Can a long-haul truck driver get workers’ compensation benefits for an unexplained fall he suffered while walking outside of his employer’s facility?
Arizona’s First Division Court of Appeals affirmed a lower court’s ruling that the trucker couldn’t collect benefits because he failed to prove his fall, which was caused by a pre-existing degenerative condition, was job-related.
Didn’t notice any problems until hours after fall
David Peterson was a long-haul truck driver at Navajo Express. While walking outside of Navajo’s facility, his leg suddenly gave out, causing him to fall, hit a wall with his right shoulder and collapse to the sidewalk.
Peterson was initially in shock and felt embarrassment rather than pain, so he walked to his truck, drove away and began making deliveries. After one delivery stop, he took a mandatory 10-hour break and slept in his truck.
When he woke up, Peterson felt sluggish and his arms and legs felt heavy. A doctor diagnosed him with cervical stenosis and cervical myelopathy, requiring surgery. Peterson filed for workers’ compensation benefits, claiming that the injury from his fall was compensable.
Navajo and its insurance carrier denied the claim, leading to a hearing before an administrative law judge.
Worker argues injury covered under neutral risk doctrine
In court, Peterson argued that his injury happened at work and should be covered under the neutral risk doctrine, which treats unexplained falls as compensable accidents. Navajo claimed that Peterson fell because of his pre-existing spine condition, which meant his injury wasn’t compensable.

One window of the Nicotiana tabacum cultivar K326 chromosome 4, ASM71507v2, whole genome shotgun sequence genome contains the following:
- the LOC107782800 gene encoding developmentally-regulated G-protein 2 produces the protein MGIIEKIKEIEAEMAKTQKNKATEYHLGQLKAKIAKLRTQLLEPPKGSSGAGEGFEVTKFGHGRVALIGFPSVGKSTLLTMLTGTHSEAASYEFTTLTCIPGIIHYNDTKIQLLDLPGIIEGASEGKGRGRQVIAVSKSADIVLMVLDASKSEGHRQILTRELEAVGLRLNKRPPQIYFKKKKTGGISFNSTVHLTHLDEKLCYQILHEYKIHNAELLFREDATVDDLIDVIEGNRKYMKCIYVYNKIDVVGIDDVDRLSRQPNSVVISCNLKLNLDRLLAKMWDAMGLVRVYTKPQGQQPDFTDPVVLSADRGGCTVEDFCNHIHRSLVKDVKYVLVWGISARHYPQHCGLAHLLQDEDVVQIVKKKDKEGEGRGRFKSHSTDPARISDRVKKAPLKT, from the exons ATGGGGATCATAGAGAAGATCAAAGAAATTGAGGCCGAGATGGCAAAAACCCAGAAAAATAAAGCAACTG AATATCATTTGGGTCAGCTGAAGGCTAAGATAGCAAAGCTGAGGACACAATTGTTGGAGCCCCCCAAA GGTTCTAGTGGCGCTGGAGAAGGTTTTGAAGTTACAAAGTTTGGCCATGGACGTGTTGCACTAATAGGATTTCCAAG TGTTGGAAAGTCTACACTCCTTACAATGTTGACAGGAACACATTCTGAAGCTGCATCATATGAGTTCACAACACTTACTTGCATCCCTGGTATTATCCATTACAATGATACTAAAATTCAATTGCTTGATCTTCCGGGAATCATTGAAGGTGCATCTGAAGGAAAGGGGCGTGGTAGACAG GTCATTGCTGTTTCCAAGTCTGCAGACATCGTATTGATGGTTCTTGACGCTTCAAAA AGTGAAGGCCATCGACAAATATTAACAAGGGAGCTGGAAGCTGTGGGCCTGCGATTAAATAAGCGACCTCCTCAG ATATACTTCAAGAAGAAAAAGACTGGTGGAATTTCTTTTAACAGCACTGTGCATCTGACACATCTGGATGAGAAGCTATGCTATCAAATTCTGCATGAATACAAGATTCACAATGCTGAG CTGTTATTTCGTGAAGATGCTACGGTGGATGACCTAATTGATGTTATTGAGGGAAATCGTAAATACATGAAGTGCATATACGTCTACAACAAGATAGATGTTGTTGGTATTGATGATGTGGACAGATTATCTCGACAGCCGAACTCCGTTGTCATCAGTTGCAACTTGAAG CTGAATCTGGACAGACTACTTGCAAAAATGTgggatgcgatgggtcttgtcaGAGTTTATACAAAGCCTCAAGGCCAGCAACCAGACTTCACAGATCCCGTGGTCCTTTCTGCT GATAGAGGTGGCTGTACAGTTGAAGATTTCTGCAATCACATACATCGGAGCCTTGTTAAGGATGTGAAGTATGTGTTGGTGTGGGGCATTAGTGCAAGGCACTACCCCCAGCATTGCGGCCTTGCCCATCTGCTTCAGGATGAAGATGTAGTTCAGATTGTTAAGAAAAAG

Peterson testified that he had no explanation for why he fell. He also stated that he had no history of his leg giving out unexpectedly. A Navajo supervisor testified that Peterson walked in an unusual manner since at least 2013, which Peterson told him in the past was due to back problems.
A medical expert for Peterson admitted that the truck driver had back problems dating back to 2013 due to a previous fall and a spinal fusion. The expert said Peterson’s spinal cord was severely compressed and compromised from what was “likely a degenerative and progressive process.” However, the expert claimed that Peterson didn’t have a pre-existing condition that would explain the workplace fall.
Navajo’s medical expert disagreed, explaining that Peterson had cervical myelopathy which presents with a high degree of variation along with a progressive decline in neurologic function of the extremities. This is a condition that’s often misdiagnosed and leads to a subtle loss of function in the arms or legs.
The judge found Navajo’s medical expert more persuasive and denied Peterson’s claim, leading to an appeal.
Judge’s decision based on evidence, ‘well-founded’ testimony
On review, Peterson argued that the administrative law judge found that his testimony “made no difference” and erred by failing to include an express finding regarding Peterson’s credibility.
The appeals court disagreed, finding that the judge sufficiently recognized the importance of Peterson’s testimony while basing his decision on the expert testimony and medical evidence that was the most convincing.
Because the judge determined that Navajo’s expert’s testimony was “most probably correct and well-founded” and was supported by the evidence, the appeals court found there was no error and affirmed the denial of benefits.